8 Great Books Celebrating Black Joy

Black joy is a form of resistance. There is so much joy in being Black and this joy should be celebrated. Human beings are complex, multifaceted creatures and this is true regardless of your race, gender, ethnicity etc. Have you ever found yourself crying from happiness? Or, and this one’s a little more taboo, laughing in an intensely sad situation? We behave this way because we humans are able to hold many emotions at one time...

2020 Midyear Review

We made it. We are passed the halfway mark everyone. January feels like it was ten years ago. I remember entering 2020 with so much hope and joy. There were a number of exciting things I was looking forward to this year, including a visit to LA in January which did happen and a trip home to England this summer, which won't happen...

So, You Want to Read More Diversely: 5 Tips to Help You Diversify Your TBR

Enobong reading Maya Angelou

So, the world finally woke up and realised that Black lives matter. Now what? Well, judging by my Bookstagram feed, it means that we're all going to start reading books by Black, Indigenous, and other people of colour. Amazing. While I'm glad that there appears to be a movement towards intentionally seeking out books by authors who aren't white or of European descent, I am also frustrated. I'm frustrated at those who have never given a Black author the time of day before posting stacks of the books by Black authors that they were sent from publishers with absolutely no intention of reading until now...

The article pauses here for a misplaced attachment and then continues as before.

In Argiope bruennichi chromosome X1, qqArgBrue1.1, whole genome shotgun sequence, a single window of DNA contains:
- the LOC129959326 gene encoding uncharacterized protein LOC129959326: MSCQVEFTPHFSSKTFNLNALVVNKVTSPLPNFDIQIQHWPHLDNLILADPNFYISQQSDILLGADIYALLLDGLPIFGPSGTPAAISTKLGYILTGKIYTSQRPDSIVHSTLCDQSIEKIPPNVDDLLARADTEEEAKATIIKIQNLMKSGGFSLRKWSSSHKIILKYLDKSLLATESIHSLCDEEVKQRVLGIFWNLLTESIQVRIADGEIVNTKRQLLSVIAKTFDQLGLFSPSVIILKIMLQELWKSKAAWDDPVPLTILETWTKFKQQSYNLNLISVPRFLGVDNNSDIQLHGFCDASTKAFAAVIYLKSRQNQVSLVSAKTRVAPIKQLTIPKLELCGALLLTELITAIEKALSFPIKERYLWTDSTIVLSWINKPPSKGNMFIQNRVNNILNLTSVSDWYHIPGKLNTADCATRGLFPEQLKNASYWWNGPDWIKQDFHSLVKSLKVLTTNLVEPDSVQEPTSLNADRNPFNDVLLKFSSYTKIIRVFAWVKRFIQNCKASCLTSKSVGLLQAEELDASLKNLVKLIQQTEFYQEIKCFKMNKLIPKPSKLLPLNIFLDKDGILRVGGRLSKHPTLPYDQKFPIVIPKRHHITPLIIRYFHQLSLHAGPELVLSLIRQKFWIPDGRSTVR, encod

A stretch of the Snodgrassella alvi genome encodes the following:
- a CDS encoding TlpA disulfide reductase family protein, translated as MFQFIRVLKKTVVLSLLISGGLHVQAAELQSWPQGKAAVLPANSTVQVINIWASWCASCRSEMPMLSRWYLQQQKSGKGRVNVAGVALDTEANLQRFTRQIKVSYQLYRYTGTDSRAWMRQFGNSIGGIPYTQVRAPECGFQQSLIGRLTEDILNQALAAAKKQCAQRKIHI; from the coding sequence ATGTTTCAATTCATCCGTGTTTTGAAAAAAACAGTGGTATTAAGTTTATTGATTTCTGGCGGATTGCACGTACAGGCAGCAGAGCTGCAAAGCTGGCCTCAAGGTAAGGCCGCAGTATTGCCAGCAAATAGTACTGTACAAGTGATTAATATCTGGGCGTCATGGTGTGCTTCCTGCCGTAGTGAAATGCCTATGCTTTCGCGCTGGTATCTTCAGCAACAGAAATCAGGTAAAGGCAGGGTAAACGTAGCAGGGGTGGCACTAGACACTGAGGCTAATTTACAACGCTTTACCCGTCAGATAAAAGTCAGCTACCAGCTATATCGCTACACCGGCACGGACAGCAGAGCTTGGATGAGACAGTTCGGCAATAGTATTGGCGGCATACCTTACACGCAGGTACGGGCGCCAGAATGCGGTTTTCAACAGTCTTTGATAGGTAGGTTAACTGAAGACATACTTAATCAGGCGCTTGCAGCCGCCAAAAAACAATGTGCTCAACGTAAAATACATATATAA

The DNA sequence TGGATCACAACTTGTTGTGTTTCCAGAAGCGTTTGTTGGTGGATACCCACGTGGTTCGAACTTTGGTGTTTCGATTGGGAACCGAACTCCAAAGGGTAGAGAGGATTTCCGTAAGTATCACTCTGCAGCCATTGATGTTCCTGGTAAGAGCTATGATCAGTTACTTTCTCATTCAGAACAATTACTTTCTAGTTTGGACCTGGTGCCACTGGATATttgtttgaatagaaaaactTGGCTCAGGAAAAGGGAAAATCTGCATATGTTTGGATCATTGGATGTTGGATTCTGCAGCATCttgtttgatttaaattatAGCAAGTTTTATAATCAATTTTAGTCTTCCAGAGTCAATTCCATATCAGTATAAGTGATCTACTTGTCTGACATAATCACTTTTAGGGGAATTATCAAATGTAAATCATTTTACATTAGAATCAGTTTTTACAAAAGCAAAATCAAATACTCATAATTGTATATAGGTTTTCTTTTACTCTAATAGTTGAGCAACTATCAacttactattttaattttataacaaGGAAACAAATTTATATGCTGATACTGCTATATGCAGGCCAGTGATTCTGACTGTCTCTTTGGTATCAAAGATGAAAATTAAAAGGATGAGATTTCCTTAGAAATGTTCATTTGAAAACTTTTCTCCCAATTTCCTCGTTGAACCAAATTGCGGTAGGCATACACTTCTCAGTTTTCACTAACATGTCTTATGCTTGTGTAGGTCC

Book Review: INVISIBLE: THE FORGOTTEN STORY OF THE BLACK WOMAN LAWYER WHO TOOK DOWN AMERICA’S MOST POWERFUL MOBSTER by Stephen L Carter

In this volume, her grandson, Stephen L. Carter, writes not only his grandmother's biography but that of his great-grandfather and great-grandmother as well. At a time where Black people were staunchly denied the vote and when countless lynchings went unprosecuted and unpunished, William Hunton Sr was an internationally acclaimed ambassador for the YMCA, his wife Addie Hunton was a great public speaker and served on the front lines of the Second World War and their daughter, Eunice, became of the most famous black women in America...

Book Review: BELOVED by Toni Morrison

She's gone and done it again. Toni Morrison continues to blow me away. I didn't grow up in America and so I didn't study any of Toni Morrison's books in school. Part of me is glad I didn't because I'm not sure I would have understood them back then. But a bigger part of me of wishes I had read Beloved when I was young, impressionable, and feeling like I alone was battling against a prejudice I could do nothing to change. The effects of growing in a very predominantly white city...